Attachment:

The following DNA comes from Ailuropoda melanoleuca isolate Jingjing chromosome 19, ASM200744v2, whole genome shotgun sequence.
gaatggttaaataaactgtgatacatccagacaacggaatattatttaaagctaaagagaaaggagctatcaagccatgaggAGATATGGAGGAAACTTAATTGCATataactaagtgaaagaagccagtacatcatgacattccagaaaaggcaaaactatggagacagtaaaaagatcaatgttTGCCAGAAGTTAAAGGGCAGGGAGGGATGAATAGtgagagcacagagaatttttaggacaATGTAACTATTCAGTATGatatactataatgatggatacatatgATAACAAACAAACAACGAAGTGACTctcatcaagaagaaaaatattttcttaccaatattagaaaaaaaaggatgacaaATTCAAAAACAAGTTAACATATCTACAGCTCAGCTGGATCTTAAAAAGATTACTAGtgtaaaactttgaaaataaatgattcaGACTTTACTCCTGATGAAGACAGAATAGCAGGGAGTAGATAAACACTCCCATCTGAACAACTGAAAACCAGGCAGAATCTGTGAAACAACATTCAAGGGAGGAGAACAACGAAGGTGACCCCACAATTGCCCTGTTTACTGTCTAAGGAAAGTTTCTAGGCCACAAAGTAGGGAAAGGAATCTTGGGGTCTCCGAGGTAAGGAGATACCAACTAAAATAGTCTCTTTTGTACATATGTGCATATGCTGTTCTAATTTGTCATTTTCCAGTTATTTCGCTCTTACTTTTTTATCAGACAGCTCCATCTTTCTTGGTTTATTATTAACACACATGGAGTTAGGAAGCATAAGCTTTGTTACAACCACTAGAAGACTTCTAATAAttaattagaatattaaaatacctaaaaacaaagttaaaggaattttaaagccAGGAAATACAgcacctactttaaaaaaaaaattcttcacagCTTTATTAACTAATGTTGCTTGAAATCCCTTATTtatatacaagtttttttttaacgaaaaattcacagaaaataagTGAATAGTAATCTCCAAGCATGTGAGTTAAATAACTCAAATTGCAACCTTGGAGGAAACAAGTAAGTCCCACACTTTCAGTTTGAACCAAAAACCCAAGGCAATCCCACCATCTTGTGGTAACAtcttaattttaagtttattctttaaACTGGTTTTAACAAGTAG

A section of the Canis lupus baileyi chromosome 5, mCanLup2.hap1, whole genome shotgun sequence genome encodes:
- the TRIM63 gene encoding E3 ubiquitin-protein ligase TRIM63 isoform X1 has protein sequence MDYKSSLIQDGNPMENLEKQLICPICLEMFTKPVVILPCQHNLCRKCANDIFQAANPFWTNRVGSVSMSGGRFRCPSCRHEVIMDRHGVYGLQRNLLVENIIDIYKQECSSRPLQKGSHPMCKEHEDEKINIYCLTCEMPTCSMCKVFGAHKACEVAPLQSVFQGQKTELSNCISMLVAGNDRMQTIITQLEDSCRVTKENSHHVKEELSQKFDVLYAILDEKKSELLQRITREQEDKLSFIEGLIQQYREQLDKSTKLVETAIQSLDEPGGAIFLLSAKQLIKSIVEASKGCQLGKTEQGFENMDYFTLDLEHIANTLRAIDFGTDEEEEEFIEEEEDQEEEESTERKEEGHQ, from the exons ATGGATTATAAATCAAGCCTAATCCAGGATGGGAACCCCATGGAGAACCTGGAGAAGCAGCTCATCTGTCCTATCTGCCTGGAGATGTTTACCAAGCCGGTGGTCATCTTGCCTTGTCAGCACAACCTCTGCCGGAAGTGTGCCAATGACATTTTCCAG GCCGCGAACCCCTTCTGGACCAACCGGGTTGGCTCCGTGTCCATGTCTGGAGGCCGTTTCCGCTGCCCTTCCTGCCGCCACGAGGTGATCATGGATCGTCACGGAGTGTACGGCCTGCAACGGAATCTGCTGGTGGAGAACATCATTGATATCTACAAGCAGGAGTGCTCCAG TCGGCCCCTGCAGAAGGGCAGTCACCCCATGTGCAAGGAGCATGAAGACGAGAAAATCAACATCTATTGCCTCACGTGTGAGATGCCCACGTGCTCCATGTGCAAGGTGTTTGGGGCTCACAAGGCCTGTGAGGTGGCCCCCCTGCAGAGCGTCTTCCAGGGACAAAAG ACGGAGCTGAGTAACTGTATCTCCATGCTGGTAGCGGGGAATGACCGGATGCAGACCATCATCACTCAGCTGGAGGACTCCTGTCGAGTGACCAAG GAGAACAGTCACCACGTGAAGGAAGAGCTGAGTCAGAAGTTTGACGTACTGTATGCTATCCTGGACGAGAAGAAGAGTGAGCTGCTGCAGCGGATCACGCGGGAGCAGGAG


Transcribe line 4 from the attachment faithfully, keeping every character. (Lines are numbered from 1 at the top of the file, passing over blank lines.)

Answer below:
- the TRIM63 gene encoding E3 ubiquitin-protein ligase TRIM63 isoform X1 has protein sequence MDYKSSLIQDGNPMENLEKQLICPICLEMFTKPVVILPCQHNLCRKCANDIFQAANPFWTNRVGSVSMSGGRFRCPSCRHEVIMDRHGVYGLQRNLLVENIIDIYKQECSSRPLQKGSHPMCKEHEDEKINIYCLTCEMPTCSMCKVFGAHKACEVAPLQSVFQGQKTELSNCISMLVAGNDRMQTIITQLEDSCRVTKENSHHVKEELSQKFDVLYAILDEKKSELLQRITREQEDKLSFIEGLIQQYREQLDKSTKLVETAIQSLDEPGGAIFLLSAKQLIKSIVEASKGCQLGKTEQGFENMDYFTLDLEHIANTLRAIDFGTDEEEEEFIEEEEDQEEEESTERKEEGHQ, from the exons ATGGATTATAAATCAAGCCTAATCCAGGATGGGAACCCCATGGAGAACCTGGAGAAGCAGCTCATCTGTCCTATCTGCCTGGAGATGTTTACCAAGCCGGTGGTCATCTTGCCTTGTCAGCACAACCTCTGCCGGAAGTGTGCCAATGACATTTTCCAG GCCGCGAACCCCTTCTGGACCAACCGGGTTGGCTCCGTGTCCATGTCTGGAGGCCGTTTCCGCTGCCCTTCCTGCCGCCACGAGGTGATCATGGATCGTCACGGAGTGTACGGCCTGCAACGGAATCTGCTGGTGGAGAACATCATTGATATCTACAAGCAGGAGTGCTCCAG TCGGCCCCTGCAGAAGGGCAGTCACCCCATGTGCAAGGAGCATGAAGACGAGAAAATCAACATCTATTGCCTCACGTGTGAGATGCCCACGTGCTCCATGTGCAAGGTGTTTGGGGCTCACAAGGCCTGTGAGGTGGCCCCCCTGCAGAGCGTCTTCCAGGGACAAAAG ACGGAGCTGAGTAACTGTATCTCCATGCTGGTAGCGGGGAATGACCGGATGCAGACCATCATCACTCAGCTGGAGGACTCCTGTCGAGTGACCAAG GAGAACAGTCACCACGTGAAGGAAGAGCTGAGTCAGAAGTTTGACGTACTGTATGCTATCCTGGACGAGAAGAAGAGTGAGCTGCTGCAGCGGATCACGCGGGAGCAGGAG